That's not America. That's not the American military; that's not the American way. We should examine this at another time, because there is a powerful disconnect here, between the sacrifice that is being made now, and those who are getting the tax breaks. Those who are getting the most tax breaks are not sending their young men and women to war in Iraq....

And, I happen to think, and one of the reasons I'm here for plugging an exit strategy, that it is immoral, immoral, and violates the right to life for these young men and women, to send [them] into combat, without a strategy to win, and without a strategy to get out. And it is immoral, and that's exactly where we are. The President calls that, "staying the course." I call it, immoral....

I supported, believe it or not, the concept of moving to an all-volunteer force, at the end of the Vietnam War, in '73, when President Nixon could not go to the Congress and re-up it, because the draft had been so abused. I knew it was.... So, I supported the concept of the all-volunteer force because, [among other things], you will limit the power of any future President or Congress, to commit this country and its troops to an open-ended war, because sooner or later, you're going to run out of people, and that's exactly what we're facing now.

There is no way we can maintain the occupation of Iraq at the current level. There's no way we can "stay the course." We're throwing in almost everybody that is able-bodied in the Guard and Reserve, and now we realize we need the National Guard down in ... Alabama, Mississippi, Louisiana. So, we have committed our Reserves, and our bottom-line defenses, all in this so-called war in Iraq; but that's not where the terrorists are! They're using that as a training ground, to go in to other places. The al-Qaeda is morphing into 60 different countries.... In the Guard, recruiting is down 43%.... Reserves, now they are going into the inactive Reserves ... people who are 50 and 60 years old; they're sending them to Iraq! This is insane....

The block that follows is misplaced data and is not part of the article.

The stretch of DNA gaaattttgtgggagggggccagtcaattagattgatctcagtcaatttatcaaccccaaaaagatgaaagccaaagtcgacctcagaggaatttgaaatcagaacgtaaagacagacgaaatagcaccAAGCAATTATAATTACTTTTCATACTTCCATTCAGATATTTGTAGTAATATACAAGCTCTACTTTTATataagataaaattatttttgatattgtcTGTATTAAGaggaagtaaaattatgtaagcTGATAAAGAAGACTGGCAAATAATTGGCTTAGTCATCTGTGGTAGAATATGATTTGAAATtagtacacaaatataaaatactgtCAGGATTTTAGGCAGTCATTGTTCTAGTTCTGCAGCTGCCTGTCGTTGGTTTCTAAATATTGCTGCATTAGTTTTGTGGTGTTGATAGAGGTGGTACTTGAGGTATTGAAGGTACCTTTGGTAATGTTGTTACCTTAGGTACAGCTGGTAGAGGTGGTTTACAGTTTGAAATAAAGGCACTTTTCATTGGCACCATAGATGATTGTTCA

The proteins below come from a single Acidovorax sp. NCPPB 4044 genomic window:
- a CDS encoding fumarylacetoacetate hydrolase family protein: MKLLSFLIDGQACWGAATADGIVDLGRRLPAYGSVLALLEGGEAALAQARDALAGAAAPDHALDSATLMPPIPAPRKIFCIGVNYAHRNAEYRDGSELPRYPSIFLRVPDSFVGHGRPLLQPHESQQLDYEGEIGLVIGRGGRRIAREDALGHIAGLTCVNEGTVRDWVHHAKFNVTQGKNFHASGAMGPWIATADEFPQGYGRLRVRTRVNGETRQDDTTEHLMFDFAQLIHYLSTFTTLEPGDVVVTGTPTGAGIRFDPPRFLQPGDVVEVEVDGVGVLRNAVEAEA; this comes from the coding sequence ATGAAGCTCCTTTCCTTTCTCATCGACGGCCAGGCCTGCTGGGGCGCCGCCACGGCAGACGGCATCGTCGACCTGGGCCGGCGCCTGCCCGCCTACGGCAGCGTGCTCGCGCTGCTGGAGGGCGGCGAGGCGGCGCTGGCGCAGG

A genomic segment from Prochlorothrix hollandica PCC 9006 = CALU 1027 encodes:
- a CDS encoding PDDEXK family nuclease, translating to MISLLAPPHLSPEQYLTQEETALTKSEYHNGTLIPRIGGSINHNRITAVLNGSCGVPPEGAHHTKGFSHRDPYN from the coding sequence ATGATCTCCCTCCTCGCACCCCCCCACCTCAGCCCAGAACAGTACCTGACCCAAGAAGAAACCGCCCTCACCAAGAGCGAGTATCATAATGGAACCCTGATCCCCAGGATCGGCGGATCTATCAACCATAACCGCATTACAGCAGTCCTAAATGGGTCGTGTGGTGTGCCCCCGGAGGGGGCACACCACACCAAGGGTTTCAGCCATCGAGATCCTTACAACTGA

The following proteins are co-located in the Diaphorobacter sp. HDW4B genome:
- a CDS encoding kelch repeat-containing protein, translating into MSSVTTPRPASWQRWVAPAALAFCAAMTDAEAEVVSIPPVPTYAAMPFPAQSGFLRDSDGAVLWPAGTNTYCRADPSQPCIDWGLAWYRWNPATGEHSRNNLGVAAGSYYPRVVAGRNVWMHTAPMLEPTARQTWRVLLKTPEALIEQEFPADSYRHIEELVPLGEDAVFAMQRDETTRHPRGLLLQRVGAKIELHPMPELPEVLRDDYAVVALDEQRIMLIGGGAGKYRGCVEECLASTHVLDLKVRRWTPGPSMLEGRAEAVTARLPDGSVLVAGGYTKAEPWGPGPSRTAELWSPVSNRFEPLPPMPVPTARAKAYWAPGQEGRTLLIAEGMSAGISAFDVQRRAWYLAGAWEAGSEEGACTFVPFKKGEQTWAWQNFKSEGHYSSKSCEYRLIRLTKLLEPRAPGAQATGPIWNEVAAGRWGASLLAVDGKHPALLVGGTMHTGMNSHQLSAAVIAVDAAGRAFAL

[T]here was no strategy to win. There was a strategy to take out Saddam Hussein, and a strategy to occupy the oil fields. That's the only strategy that there was. Let the 25 million people just go, fire the [Iraqi] Army, disband every element of the social structure in Iraq. Now, we're living in the mess that we created. That is generating more terrorism, that is creating more insurgents....

[Our soldiers] are attacked by people they don't even know. There's not even a name for them. We just call them "insurgents," and that's whoever blows me up—today. And then, what blows you up—an "IED." You know, the Army, just like the Marine Corps, comes up with all kinds of nomenclatures—if it happens, it must have a nomenclature. "IED," improvised explosive device. What in the world is that? In Georgia, we call that a homemade bomb. So, here's the biggest, most-strike, capability the United States has ever maintained, and we're bogged down in Baghdad, and in Iraq, with people we don't even know, attacking us with weapons that our youngsters can't even hardly name.

Now, that is immoral. Anybody that wants to talk about "right to life," I argue that those young men and women out there have a right to life, and one of the ways that we can maintain that, is to have an exit strategy that brings them home.